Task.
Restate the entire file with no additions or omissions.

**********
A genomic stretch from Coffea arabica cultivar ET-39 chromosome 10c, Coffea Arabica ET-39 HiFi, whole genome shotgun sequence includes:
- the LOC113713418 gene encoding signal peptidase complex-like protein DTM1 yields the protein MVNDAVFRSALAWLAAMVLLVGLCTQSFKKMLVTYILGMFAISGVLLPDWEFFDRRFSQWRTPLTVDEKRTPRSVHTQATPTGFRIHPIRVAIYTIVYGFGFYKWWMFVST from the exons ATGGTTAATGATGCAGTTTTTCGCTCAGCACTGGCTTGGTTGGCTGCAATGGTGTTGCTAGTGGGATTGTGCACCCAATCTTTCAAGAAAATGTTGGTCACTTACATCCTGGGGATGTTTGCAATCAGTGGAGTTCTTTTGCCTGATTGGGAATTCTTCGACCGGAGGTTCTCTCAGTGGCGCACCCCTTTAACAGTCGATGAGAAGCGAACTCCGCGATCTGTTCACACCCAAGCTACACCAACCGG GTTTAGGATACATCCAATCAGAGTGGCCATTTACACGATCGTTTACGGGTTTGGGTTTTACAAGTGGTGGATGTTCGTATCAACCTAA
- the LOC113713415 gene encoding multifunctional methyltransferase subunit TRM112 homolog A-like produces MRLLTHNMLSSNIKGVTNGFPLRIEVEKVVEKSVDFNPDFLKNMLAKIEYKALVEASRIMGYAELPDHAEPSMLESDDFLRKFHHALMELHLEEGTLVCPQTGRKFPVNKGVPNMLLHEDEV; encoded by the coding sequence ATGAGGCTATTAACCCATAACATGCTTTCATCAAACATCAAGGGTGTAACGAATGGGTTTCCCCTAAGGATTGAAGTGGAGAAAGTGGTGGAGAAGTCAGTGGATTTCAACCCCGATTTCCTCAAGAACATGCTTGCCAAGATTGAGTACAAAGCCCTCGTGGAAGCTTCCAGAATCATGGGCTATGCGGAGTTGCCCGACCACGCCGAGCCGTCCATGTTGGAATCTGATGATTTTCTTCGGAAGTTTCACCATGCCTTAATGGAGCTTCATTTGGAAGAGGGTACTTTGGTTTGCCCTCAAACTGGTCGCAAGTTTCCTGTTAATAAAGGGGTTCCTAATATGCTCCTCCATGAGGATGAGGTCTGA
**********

A genomic stretch from Coffea arabica cultivar ET-39 chromosome 10c, Coffea Arabica ET-39 HiFi, whole genome shotgun sequence includes:
- the LOC113713418 gene encoding signal peptidase complex-like protein DTM1 yields the protein MVNDAVFRSALAWLAAMVLLVGLCTQSFKKMLVTYILGMFAISGVLLPDWEFFDRRFSQWRTPLTVDEKRTPRSVHTQATPTGFRIHPIRVAIYTIVYGFGFYKWWMFVST from the exons ATGGTTAATGATGCAGTTTTTCGCTCAGCACTGGCTTGGTTGGCTGCAATGGTGTTGCTAGTGGGATTGTGCACCCAATCTTTCAAGAAAATGTTGGTCACTTACATCCTGGGGATGTTTGCAATCAGTGGAGTTCTTTTGCCTGATTGGGAATTCTTCGACCGGAGGTTCTCTCAGTGGCGCACCCCTTTAACAGTCGATGAGAAGCGAACTCCGCGATCTGTTCACACCCAAGCTACACCAACCGG GTTTAGGATACATCCAATCAGAGTGGCCATTTACACGATCGTTTACGGGTTTGGGTTTTACAAGTGGTGGATGTTCGTATCAACCTAA
- the LOC113713415 gene encoding multifunctional methyltransferase subunit TRM112 homolog A-like produces MRLLTHNMLSSNIKGVTNGFPLRIEVEKVVEKSVDFNPDFLKNMLAKIEYKALVEASRIMGYAELPDHAEPSMLESDDFLRKFHHALMELHLEEGTLVCPQTGRKFPVNKGVPNMLLHEDEV; encoded by the coding sequence ATGAGGCTATTAACCCATAACATGCTTTCATCAAACATCAAGGGTGTAACGAATGGGTTTCCCCTAAGGATTGAAGTGGAGAAAGTGGTGGAGAAGTCAGTGGATTTCAACCCCGATTTCCTCAAGAACATGCTTGCCAAGATTGAGTACAAAGCCCTCGTGGAAGCTTCCAGAATCATGGGCTATGCGGAGTTGCCCGACCACGCCGAGCCGTCCATGTTGGAATCTGATGATTTTCTTCGGAAGTTTCACCATGCCTTAATGGAGCTTCATTTGGAAGAGGGTACTTTGGTTTGCCCTCAAACTGGTCGCAAGTTTCCTGTTAATAAAGGGGTTCCTAATATGCTCCTCCATGAGGATGAGGTCTGA